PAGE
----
Consequently, there are a number of possible substantive changes that may emerge as the Senate debates the legislation. These may include rolling back the House legislation's restrictions on funding for Planned Parenthood and abortion-related services, carve outs for certain populations from the Medicaid funding changes or pushing back altogether the transition to a Medicaid block grant or per capita system, an increase in funding dedicated to states for high-cost individuals, and further adjustments to the amount and structure of age-based tax credits. It is important to remember that Senate Republican leadership can only afford two defections from their ranks, meaning both Senate moderates and conservatives will have significant influence over the final shape of the bill. Expect the debate over the AHCA to continue well into the summer if not into the fall and possibly beyond.

The bill will also face procedural challenges in the Senate, where the Senate Parliamentarian will have to rule on whether the House-passed bill is eligible for consideration under the expedited reconciliation process, requiring only a simple majority in the Senate. In particular, the waivers to the ACA's requirements under the MacArthur amendment could prove challenging for the purposes of reconciliation.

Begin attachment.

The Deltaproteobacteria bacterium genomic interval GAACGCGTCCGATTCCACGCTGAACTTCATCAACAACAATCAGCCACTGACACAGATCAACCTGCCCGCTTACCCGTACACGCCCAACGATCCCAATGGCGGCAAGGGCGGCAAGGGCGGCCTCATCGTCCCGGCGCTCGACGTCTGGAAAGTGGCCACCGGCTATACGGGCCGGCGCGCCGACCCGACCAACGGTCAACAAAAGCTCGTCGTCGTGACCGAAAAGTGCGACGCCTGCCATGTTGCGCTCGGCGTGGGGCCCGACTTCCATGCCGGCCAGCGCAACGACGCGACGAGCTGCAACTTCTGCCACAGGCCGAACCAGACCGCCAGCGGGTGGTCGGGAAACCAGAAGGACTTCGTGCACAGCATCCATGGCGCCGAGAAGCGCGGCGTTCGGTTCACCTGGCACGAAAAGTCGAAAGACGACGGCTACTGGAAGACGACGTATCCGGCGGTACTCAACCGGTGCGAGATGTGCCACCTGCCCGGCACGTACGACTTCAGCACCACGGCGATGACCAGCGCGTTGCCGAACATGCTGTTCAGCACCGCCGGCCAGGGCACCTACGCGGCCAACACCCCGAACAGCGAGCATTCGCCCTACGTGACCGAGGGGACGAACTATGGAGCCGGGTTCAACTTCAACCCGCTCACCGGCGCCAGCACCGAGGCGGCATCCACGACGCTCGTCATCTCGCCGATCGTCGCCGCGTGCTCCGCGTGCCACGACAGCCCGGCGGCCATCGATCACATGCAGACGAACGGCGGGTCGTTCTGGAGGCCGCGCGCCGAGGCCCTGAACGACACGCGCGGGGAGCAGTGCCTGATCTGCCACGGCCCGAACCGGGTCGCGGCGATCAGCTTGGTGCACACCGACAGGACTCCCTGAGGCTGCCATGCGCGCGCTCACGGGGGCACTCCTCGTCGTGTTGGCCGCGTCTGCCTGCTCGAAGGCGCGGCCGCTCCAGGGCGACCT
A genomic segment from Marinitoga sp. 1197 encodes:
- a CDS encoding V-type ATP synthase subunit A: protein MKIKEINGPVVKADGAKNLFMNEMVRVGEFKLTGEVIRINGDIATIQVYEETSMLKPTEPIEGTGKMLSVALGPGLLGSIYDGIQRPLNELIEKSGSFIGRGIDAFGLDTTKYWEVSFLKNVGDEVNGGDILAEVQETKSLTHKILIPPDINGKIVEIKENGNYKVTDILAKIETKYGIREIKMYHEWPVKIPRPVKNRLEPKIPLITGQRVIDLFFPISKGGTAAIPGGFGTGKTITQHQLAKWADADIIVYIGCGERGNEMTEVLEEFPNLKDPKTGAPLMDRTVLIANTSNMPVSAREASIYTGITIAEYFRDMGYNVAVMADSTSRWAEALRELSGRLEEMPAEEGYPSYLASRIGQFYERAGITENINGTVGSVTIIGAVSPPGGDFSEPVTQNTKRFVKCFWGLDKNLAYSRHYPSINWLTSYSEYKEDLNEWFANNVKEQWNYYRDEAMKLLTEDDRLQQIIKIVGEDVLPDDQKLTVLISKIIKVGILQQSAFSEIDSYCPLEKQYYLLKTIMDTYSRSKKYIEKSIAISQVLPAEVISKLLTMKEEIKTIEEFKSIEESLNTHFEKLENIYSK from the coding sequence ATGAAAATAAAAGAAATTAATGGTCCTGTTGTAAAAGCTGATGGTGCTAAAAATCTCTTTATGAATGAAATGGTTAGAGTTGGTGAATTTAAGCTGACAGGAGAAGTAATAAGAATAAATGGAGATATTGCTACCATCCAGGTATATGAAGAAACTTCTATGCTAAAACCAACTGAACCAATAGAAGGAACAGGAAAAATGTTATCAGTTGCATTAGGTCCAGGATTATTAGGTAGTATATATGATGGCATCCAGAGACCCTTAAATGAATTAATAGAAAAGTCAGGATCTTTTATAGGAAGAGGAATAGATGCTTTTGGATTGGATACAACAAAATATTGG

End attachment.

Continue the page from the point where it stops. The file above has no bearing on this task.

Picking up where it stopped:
Finally, the issue of whether and how to continue cost sharing reduction (CSR) payments to insurers still remains. While these payments are critical to subsidizing out-of-pocket costs for individuals up to 250 percent of the federal poverty level, the Trump Administration has offered mixed messages as to whether these payments will be continued. For the duration of the stayed appeal, payments have continued, enabling insurers to keep premiums down. Without CSR payments, it is expected that insurers will continue to leave the individual marketplace and individuals could see double digit increases in their premiums. The AHCA would repeal CSRs and payments to insurers for CSRs beginning on January 1, 2020. Until then, the Administration and Congress will need to decide a path forward to ensure a stable marketplace, beginning with a status report due on May 22.

We will continue to monitor and report on proposed changes as the debate progresses.